Benson Pond is a large, seasonal pond along Center Patrol Road in Malheur National Wildlife Refuge. Bounded on the north by a line of magnificent, ancient willows, in spring bird migration it can be an astonishing place.
As you can see from the background, Benson Pond is an oasis of green in a desert scape. Even fifty feet from the pond is semi-arid sagebrush steppe. For birds in migration it is a place to find water, rest and forage a bit.
When WC was there, clouds of swallows – Barn, Tree and Cliff – filled the sky, feasting on a hatch of Baetis flies. The air was filled with their twittering calls and impressive displays of aerobatics. Not all the swallows were migrants; there was serious nesting activity under the rickety bridge over the irrigation canal.
Birds ranging in size from Trumpeter Swans and Great Egrets to Yellow-rumped Warblers and Ruby-crowned Kinglets surrounded WC. In the cool spring morning in warm sunlight, WC’s poor birding skills could pick out the songs and calls of an amazing 18 species of birds. Three species of swallows, three species of blackbirds, three species of ducks, three species of sparrows, two species of goose, pheasants, ibis, cranes, woodpeckers; it was an amazing, delightful soundscape.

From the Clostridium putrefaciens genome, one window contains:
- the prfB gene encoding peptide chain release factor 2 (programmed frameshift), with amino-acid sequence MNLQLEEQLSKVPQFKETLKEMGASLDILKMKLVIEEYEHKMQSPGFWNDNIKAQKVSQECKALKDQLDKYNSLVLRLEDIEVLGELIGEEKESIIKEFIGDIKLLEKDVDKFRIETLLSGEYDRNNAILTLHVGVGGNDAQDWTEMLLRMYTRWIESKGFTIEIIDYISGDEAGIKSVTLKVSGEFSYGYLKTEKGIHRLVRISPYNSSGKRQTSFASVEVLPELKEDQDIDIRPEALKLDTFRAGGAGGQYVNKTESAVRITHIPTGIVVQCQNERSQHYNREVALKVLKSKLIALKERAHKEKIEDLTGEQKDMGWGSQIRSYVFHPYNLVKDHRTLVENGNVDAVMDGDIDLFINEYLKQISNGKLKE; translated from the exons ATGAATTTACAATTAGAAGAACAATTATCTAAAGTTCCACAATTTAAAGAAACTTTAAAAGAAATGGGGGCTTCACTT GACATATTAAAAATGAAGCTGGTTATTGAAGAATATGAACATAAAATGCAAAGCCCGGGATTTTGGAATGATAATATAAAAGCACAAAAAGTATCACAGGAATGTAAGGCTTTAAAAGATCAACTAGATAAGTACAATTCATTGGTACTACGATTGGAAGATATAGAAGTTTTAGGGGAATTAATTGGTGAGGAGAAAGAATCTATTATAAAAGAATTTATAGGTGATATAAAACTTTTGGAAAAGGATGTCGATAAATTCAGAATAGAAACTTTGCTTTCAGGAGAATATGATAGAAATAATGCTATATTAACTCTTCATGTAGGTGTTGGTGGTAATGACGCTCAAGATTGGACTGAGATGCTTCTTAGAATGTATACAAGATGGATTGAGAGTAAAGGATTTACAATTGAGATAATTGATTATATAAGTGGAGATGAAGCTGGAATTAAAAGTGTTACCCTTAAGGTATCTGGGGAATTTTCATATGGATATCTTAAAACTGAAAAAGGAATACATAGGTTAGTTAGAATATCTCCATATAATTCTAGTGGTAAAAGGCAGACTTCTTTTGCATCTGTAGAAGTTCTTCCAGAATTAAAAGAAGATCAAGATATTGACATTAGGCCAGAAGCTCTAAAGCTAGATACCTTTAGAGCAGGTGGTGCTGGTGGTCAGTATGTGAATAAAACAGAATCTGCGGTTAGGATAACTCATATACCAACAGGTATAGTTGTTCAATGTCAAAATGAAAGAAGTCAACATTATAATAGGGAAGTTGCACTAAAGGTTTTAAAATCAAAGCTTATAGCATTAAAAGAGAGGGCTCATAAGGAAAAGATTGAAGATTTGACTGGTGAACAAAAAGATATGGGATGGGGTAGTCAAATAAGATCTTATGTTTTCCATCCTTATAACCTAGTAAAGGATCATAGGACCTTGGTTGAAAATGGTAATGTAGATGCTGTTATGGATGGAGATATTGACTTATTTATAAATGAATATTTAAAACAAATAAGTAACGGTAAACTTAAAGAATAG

WC deals in words and images, but they are inadequate here, at least the words and images that WC can conjure up. For a timeless interval, it was transcendant, and WC doesn’t use that word lightly.
WC doesn’t know how others enjoy their springs. But for WC these moments, these times when the world, however briefly, seems wholly wild, whole and healthy, and the highlights of a marvelous season.
WC hasn’t begun to describe her all the birds of Benson Pond. There’s a Turkey Vulture Roost, a Great-horned Owl nest, Mule Deer, Black-eared Jackrabbits, Cottontail Rabbits and Coyotes. It’s an exuberant concentration of the diversity of life.
WC has been privileged – maybe more than privileged – to see some extraordinary natural sights. Scarlet Ibises returning to their roost in Trinidiad, a sky full of bugling Sandhill Cranes at the Delta Ag Project, long ribbons of Tundra Swans and Trumpeter Swans moving across a bluebird sky, the cacophony of dozens of Montezuma Oropendolas in a Costa Rican dawn. WC’s remarkable morning at Benson Pond gets added to that list.